Reading Log: Death of a Gossip
I picked this one up for two reasons: 1) Amazon is doing a 4 for the price of 3 promotion; and 2) it's the basis for BBC's Hamish Macbeth TV show. If there is one thing that would convince me we need to go back to a TV-world, it would be BBC America. Hamish Macbeth is a village constable for Lochdubh (more-or-less pronounced "lock-due"), a tiny village nestled in the Scottish highlands. In both the TV series and the book, Macbeth is the man with the quiet intelligence to solve the crimes, rather than the obstreperous "big brass" from the city.
In this story, the Cartwrights are a local couple who have begun a fishing class. Every week brings in a new round of tourists hoping to catch an award-winning salmon in the Scottish rivers. The mood of this particular class is very tense, as Lady Jane Winters takes pot-shots at all of the members about some skeleton in their closet. Is it any wonder that the woman is found dead in a loch? The mystery is pretty typical, in that everyone has a motive. And readers get to learn more about the things Lady Jane uncovers.
The one story-line that I found most dated (the copyright date is 1985) is that of Alice Wilson, a young secretary who is secretly in love with her married boss. She is on the trip hoping to impress him enough that he'll leave his wife. Jeremy Blythe, a barrister with a history of womanizing and scattering pregnancies around, seems like a good distraction for Alice, to the point that she believes that by sleeping with Jeremy, he'll have to marry her. I'm not sure i was that naive in 1985, when I was only 12 years old (and let me tell you, I am the queen of naivete...). But other than those few quibbles, it was definitely a fun little read.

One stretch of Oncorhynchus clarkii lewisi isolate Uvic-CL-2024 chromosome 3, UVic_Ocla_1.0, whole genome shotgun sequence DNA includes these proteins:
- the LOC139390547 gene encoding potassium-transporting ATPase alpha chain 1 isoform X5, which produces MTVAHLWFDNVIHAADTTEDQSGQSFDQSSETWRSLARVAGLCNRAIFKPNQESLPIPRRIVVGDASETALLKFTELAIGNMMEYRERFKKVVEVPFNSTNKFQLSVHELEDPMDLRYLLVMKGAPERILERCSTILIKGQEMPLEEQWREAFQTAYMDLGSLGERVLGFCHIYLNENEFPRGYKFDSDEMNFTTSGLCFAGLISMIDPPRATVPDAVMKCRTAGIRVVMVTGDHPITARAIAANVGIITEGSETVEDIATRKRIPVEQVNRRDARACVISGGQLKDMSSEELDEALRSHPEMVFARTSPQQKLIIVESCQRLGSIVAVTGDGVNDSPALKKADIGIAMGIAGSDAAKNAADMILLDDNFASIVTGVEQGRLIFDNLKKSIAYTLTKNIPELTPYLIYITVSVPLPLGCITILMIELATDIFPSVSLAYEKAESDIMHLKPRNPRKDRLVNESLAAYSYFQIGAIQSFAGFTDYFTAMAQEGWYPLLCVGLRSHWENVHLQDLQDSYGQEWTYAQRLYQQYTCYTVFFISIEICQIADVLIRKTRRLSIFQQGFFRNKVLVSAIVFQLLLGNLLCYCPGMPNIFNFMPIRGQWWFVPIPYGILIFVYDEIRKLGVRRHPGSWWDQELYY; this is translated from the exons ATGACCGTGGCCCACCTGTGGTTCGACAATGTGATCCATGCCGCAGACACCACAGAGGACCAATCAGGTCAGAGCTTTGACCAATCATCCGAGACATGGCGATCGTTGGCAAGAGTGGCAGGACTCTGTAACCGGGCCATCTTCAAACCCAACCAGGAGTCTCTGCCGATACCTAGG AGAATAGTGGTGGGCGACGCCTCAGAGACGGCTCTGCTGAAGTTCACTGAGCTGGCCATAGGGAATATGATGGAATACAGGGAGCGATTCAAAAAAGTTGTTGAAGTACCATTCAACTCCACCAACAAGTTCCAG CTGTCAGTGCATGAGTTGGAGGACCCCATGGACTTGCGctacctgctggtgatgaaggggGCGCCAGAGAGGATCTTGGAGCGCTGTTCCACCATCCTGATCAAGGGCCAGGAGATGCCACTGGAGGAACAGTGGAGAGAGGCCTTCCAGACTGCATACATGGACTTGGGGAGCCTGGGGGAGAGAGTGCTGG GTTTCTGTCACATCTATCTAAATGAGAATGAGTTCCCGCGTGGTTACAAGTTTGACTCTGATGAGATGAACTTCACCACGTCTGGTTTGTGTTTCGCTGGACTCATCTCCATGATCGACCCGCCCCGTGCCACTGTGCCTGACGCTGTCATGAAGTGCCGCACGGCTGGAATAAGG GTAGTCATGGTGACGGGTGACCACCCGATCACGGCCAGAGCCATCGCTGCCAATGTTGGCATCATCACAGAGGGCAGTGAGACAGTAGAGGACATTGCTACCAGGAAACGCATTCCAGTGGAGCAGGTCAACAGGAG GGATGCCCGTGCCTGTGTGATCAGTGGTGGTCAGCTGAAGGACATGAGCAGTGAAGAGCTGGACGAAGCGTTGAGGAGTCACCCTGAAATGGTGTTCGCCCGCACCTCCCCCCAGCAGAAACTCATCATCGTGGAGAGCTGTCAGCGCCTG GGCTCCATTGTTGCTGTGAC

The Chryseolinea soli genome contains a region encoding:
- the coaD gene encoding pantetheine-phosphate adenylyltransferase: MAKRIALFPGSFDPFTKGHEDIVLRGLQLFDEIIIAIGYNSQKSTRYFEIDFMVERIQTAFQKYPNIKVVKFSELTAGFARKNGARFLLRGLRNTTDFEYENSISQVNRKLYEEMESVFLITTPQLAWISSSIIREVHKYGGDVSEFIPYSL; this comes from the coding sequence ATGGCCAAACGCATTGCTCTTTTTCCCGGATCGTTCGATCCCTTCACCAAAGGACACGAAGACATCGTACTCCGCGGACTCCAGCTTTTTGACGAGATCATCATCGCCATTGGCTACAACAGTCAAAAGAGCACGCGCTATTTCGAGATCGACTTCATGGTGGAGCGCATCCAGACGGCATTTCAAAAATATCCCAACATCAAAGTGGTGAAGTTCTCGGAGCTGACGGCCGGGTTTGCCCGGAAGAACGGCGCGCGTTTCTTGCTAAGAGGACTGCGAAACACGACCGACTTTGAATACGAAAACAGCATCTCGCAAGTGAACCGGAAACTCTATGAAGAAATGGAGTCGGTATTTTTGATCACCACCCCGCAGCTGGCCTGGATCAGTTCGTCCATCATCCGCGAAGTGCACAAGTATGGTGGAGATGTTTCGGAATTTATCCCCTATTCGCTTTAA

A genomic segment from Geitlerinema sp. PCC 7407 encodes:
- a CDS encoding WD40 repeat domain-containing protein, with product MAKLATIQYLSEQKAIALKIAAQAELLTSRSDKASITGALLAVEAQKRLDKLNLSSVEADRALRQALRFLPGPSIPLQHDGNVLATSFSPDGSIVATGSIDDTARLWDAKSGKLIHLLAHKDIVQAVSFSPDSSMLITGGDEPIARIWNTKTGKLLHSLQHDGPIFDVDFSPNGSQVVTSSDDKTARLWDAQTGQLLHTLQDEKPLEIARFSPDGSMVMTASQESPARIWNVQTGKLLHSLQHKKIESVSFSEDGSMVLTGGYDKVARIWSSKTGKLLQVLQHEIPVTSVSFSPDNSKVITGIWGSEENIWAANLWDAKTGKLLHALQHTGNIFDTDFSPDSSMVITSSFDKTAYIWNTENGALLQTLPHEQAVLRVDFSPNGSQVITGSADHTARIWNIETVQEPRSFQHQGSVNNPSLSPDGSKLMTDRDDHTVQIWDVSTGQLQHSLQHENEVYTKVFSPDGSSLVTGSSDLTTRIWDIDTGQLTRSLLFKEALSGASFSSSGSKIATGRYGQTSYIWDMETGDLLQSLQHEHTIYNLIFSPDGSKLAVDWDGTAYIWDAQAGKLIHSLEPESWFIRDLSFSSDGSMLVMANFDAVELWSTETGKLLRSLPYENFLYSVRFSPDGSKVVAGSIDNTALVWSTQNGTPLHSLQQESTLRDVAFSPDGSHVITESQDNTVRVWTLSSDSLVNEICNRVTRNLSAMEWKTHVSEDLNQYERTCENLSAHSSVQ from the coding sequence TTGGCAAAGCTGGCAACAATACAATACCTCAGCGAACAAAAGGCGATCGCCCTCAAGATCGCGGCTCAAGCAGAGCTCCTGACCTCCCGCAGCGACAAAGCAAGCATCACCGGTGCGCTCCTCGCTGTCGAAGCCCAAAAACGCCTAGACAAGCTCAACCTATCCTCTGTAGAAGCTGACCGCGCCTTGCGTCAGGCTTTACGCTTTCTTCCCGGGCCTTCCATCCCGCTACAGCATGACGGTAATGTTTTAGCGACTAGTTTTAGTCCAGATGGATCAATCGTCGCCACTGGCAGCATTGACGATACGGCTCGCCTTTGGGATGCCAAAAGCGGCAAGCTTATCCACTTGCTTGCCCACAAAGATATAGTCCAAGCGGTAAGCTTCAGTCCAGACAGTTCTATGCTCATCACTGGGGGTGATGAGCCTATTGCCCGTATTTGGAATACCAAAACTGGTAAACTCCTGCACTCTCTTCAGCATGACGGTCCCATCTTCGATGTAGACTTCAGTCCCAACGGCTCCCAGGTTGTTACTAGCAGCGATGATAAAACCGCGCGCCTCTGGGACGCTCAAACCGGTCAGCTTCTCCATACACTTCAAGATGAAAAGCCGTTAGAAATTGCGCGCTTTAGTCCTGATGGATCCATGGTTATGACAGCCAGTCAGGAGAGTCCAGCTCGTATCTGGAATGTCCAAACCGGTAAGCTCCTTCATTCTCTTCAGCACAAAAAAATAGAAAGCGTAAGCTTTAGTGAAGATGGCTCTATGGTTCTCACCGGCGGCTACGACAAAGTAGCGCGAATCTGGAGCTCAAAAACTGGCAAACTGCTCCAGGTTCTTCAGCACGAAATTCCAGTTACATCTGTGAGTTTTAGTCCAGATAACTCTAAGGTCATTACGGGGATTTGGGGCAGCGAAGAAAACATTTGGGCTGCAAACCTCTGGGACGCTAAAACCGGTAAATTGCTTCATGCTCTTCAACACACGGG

I don't know if it's good or bad that I saw the TV series before reading one of the books. The location is the same and the general "feel" is the same, but the show takes more liberties with the characters, which I think actually adds some depth. Of course, that's after seeing 5 or so episodes vs. reading one book, but, hey, that's life.
Yes, this makes the third book in two days, but in my defense, they're all short books. Living Dead in Dallas clocks in at 291 pages. I don't think I'll actually buy any more Beaton mysteries per se, not because I don't like them, but in this instance, I do prefer the TV series, of which I can only get series one right now, which is really annoying.